Like many other young ecologists, I chose this career because I cared about the Earth and because I wanted a job that gave me the thrill of discovery every day. Whether it’s seeing a new ecosystem for the first time, sighting a wild plant or animal species I’ve never seen before, coming up with a novel theory, methodology, or sampling technique, or finally ‘getting’ the statistical analysis I’ve been struggling with for weeks – I get to play explorer every day, and I love it.
Sadly, in some countries, it is a field that struggles to convince a large number of graduates to stay in a research career. This is mostly because of funding issues, but can also come from confusion after 4-5 years of being pushed and pulled between too many stimulating sub-disciplines and inspiring mentors.
Many students are bombarded throughout their degree with promotion of multiple sub-disciplines of ecology as “the one that rules them all”. As a naive undergraduate with a lot to learn about the industry and the world in general, this can influence which career path they take.
So it’s heartening when the more experienced generation encourage aspiring scientists to follow their passion and intuition and stick with science (particularly ecology and the natural sciences), even if they don’t fit into the apparent intellectual “norms”. E.O. Wilson’s recent piece in The Wall Street Journal is just that. Continue reading
Public conversations conducted in the peer-reviewed literature recently indicate that many of the eco/biological concepts and terminology developed over recent decades have become lost in a minefield of public misunderstanding and policy pandering – often to the detriment of the causes they were intended for.
Catchphrases or concepts developed specifically to raise awareness about a particular issue, such as the keystone, umbrella and flagship species concepts (see Barua 2011), have been overused or misused in the public domain for too long. Some scientists now believe these concepts and catchphrases, developed for beneficial environmental outcomes, have the potential to negatively affect their relevant causes. For example, recent comments highlight the over-emphasis of the “biodiversity” agenda, at the expense of recognising nature as a whole-earth ecosystem (Woodwell 2010); the mixed messages provided by recent studies apparently endorsing the biodiversity value of logged “degraded lands” – landscapes that were previously identified as biologically inhospitable in the literature (Didham 2011); and the potential for terminology from the field of restoration ecology to “create unrealistic expectations and perverse policy outcomes” (Hobbs et al. 2011).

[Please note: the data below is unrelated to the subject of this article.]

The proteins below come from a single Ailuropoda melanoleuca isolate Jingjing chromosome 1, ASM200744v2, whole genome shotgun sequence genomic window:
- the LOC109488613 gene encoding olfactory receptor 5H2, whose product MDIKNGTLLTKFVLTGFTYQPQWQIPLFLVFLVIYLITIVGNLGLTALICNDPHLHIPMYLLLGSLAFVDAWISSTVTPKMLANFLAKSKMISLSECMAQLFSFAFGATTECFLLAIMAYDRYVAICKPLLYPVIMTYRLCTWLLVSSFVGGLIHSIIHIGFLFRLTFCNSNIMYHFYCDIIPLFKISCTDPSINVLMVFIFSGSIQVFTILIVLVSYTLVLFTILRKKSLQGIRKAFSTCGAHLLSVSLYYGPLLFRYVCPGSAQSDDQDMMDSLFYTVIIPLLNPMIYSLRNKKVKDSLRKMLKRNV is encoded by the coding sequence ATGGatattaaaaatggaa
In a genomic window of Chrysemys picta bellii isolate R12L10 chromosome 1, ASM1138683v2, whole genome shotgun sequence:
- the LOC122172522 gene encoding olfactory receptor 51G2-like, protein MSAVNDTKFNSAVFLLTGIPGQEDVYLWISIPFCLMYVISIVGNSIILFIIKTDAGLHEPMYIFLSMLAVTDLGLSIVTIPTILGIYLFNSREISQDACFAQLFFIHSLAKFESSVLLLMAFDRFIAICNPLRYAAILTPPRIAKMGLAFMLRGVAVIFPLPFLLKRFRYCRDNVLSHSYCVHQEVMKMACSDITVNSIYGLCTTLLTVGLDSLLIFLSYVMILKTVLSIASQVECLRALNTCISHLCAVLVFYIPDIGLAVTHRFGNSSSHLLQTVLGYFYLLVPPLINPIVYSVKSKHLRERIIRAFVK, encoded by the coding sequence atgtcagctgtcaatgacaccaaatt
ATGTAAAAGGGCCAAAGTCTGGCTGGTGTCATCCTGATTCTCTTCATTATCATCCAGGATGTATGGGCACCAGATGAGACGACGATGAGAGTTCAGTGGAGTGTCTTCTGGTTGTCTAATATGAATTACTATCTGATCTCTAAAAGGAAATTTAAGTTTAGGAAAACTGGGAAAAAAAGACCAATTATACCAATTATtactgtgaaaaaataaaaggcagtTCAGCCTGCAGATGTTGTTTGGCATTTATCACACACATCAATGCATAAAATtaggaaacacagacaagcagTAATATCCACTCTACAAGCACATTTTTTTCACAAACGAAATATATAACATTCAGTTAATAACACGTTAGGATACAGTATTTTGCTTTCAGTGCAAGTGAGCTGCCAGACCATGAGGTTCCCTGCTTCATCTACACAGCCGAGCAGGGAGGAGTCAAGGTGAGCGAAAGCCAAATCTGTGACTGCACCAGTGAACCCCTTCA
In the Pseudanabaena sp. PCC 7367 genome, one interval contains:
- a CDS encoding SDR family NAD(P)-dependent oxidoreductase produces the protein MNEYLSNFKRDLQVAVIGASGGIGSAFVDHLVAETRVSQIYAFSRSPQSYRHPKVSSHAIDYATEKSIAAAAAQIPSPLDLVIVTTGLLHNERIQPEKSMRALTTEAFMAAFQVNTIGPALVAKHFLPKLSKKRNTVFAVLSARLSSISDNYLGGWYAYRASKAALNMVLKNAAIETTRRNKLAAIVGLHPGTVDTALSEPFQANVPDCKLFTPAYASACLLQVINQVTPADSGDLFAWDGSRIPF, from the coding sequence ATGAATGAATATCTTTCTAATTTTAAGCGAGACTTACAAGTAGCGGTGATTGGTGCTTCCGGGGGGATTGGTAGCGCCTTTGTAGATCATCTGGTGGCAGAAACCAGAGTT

To be fair, the science community is not solely to blame. Public misinterpretation of scientific concepts is fuelled mainly by scientifically illiterate journalists and limited general science education among the non-scientific public. These problems can be solved through changes to education curricula and social constructs, all of which are often beyond the realm of the scientist.
However, these comments raise the question: “Is Science being corporatised?” The answer appears to be “Yes”, with evidence shown partly from our own actions and partly from issues that are sometimes out of our control. Continue reading